There is an analogous visual and spatial vocabulary that needs to be learned and then brought to visual art and dance (add knowledge of gesture and conventional mimicry to this latter). All that talk of golden mean, leading lines, proportion, figure-ground relationships, tonality, graphic organization, iconography, symbolism, allusion, etc., etc. isn't for nothing. They are parts the basic lexicon needed to understand the art works.

    We may have a "natural affinity" for many things, but that is only potential. Without it being developed, we really end up without the basic tools and vocabulary to appreciate greatness.

    It has ever been thus: the more culturally and artistically educated are able to understand more deeply and get more out of every aspect of art and culture. The fact that such education is now practically absent from our elementary schools only means that more people will be ill-equipped to benefit from the enjoyment of great works of art in any medium. I find that unfortunate.

    Best,

    Doremus
    Wow. I don't think much of this holds up at all under scrutiny, nor has it been my experience in a life of music and art. Seems extremely elitist, not to mention likely leading to little more than a fairly vacuous technical appreciation rather than anything genuine.

  8. #68
    Vaughn's Avatar
    Join Date
    Jan 2007
    Location
    Humboldt County, CA
    Posts
    8,642

    Re: Music as analogy for LF photography

    Quote Originally Posted by Michael R View Post
    Wow. I don't think much of this holds up at all under scrutiny, nor has it been my experience in a life of music and art. Seems extremely elitist, not to mention likely leading to little more than a fairly vacuous technical appreciation rather than anything genuine.
    To move this into sports, my experience with sport indicates that a sport is much more enjoyable to view and better understanding can be had of the activities being viewed if one has a decent understanding of the rules, strategies, and athletes of the sport. Or is Joe Blow at the end of the bar being an elitist for knowing the batting averages of the major players in the National League?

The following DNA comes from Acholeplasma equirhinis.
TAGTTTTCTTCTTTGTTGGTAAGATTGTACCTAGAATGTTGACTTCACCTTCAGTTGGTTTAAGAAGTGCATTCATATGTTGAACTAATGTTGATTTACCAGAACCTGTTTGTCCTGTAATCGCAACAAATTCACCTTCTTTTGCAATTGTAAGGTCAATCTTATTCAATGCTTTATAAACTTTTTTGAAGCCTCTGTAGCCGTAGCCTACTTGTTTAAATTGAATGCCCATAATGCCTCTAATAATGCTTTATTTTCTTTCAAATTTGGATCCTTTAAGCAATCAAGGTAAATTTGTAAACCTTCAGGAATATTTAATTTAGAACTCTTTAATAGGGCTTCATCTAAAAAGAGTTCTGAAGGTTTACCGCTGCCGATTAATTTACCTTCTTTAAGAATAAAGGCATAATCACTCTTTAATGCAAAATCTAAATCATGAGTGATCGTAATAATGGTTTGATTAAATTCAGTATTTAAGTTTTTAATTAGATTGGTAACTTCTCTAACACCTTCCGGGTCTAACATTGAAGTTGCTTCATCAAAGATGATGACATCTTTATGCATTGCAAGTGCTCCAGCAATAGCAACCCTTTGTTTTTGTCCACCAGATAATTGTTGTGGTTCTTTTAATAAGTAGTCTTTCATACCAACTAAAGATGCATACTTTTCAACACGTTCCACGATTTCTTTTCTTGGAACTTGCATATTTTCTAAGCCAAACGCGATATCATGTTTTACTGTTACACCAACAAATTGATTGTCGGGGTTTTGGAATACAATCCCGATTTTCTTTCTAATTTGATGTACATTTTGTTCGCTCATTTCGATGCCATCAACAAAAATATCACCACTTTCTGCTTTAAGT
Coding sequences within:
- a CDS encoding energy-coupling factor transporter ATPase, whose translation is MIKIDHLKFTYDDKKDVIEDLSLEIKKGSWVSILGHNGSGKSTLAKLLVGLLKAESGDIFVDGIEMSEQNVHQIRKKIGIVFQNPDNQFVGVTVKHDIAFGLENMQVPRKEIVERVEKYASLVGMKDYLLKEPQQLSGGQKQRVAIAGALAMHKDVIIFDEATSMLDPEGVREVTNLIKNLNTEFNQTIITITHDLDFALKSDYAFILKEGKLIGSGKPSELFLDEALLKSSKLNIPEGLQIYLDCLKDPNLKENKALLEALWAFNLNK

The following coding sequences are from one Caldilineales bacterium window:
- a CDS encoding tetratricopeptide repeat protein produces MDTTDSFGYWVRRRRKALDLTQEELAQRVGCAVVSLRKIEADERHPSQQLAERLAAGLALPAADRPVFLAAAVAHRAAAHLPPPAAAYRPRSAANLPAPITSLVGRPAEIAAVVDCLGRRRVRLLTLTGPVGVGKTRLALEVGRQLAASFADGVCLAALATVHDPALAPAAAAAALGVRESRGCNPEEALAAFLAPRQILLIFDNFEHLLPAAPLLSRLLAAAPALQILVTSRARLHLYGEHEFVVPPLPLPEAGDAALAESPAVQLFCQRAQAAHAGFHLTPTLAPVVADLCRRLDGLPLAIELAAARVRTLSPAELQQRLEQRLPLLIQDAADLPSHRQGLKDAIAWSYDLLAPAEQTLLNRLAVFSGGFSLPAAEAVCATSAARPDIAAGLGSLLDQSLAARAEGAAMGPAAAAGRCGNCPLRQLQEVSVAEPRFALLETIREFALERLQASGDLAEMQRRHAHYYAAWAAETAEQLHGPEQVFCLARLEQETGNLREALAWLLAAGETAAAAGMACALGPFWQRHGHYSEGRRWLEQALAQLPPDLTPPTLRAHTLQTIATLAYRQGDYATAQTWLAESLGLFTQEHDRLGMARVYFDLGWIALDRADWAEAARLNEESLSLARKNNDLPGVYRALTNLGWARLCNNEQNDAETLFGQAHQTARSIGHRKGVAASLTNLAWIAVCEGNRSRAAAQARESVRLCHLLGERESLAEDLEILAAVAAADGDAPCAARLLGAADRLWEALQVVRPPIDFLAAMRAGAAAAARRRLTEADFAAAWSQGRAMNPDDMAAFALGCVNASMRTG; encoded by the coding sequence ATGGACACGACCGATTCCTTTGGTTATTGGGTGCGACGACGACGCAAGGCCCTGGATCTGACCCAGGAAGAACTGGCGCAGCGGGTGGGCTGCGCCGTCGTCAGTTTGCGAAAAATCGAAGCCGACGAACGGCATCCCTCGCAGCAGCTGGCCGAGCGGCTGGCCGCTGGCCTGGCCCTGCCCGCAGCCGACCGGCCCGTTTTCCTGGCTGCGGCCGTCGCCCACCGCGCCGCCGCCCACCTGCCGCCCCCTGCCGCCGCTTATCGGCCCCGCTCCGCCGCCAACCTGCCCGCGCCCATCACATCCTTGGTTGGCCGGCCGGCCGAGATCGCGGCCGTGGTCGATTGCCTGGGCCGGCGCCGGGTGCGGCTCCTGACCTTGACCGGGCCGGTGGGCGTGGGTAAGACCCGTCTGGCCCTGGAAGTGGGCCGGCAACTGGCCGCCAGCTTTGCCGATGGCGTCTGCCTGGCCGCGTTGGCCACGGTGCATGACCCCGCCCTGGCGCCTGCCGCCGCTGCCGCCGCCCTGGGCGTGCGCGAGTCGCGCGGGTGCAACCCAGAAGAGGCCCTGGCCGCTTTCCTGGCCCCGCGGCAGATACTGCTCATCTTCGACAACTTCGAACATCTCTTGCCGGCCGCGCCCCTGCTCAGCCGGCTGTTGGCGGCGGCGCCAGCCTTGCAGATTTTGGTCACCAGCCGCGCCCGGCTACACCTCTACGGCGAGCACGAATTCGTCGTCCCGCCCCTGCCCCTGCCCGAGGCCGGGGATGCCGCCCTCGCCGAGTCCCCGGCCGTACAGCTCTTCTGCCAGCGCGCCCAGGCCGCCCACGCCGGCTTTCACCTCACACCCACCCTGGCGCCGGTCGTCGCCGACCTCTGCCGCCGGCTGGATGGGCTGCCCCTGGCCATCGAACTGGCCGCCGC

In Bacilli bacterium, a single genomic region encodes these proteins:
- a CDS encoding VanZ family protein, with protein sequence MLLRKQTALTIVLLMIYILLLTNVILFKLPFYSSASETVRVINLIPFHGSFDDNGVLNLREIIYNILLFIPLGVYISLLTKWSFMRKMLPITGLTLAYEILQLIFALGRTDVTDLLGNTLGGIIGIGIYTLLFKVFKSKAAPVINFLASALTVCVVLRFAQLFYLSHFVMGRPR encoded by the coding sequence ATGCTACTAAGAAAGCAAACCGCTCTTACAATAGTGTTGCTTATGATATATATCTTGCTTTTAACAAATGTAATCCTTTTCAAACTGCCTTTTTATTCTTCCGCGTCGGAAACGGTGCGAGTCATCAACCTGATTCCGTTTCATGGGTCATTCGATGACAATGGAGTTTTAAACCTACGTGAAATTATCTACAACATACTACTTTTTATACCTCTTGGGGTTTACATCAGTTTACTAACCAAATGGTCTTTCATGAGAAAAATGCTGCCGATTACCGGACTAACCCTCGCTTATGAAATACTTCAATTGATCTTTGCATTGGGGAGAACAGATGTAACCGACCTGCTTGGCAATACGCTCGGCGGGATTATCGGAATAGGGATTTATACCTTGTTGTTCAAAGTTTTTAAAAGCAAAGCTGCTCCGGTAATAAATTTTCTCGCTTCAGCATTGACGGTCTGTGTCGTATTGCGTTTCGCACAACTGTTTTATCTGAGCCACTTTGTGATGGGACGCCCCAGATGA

"Landscapes exist in the material world yet soar in the realms of the spirit..." Tsung Ping, 5th Century China

  9. #69
    Land-Scapegrace Heroique's Avatar
    Join Date
    Nov 2008
    Location
    Seattle, Wash.
    Posts
    2,914

    Re: Music as analogy for LF photography

    Doremus’ post is magnificent and I’m sure he knows how potentially explosive it is.

    He can count me among his generals.

    Sadly, our hieratic armies will be no match for the demotic gangs on the way.

  10. #70
    Tin Can's Avatar
    Join Date
    Dec 2011
    Posts
    18,778

    Re: Music as analogy for LF photography

    Vienna...?

    I joined team Demon long ago, with all losers

    I smell Dark Age....... again

    maybe next life we all sing a happy song

    after the feast

Similar Threads

  1. Karlheinz Stockhausen music composer analogy - PSF Question
    By Mustafa Umut Sarac in forum Lenses & Lens Accessories
    Replies: 5
    Last Post: 5-Dec-2018, 18:01

Bookmarks

Posting Permissions

  • You may not post new threads
  • You may not post replies
  • You may not post attachments
  • You may not edit your posts
  •